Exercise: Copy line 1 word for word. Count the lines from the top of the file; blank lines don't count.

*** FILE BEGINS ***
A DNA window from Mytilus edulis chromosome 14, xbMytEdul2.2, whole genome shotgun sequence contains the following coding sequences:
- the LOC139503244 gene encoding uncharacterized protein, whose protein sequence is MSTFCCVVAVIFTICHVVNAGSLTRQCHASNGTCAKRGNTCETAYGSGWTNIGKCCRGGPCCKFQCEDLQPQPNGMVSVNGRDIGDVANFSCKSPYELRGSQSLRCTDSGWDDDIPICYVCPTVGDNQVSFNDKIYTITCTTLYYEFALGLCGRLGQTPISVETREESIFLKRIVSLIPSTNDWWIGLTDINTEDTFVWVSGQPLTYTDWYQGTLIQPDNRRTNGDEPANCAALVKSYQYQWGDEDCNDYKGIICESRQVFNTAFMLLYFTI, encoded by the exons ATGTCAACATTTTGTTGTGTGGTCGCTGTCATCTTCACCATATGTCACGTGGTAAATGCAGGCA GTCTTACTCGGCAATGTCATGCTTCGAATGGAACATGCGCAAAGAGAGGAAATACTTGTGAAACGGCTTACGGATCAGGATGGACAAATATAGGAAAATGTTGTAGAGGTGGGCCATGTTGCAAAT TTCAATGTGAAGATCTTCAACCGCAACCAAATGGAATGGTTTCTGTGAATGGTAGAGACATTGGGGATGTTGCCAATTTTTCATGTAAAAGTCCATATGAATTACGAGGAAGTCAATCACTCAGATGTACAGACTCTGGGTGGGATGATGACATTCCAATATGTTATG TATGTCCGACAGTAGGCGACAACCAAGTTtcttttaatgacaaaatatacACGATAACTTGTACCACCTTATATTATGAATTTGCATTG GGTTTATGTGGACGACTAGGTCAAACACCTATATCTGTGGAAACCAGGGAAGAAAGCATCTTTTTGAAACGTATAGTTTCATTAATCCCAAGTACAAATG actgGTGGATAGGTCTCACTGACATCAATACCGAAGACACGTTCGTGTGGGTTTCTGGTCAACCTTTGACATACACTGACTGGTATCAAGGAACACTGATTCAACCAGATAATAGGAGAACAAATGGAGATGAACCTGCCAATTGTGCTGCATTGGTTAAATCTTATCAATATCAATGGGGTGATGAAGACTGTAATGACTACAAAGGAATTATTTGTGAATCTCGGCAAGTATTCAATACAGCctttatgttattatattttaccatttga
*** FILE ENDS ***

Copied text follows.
A DNA window from Mytilus edulis chromosome 14, xbMytEdul2.2, whole genome shotgun sequence contains the following coding sequences: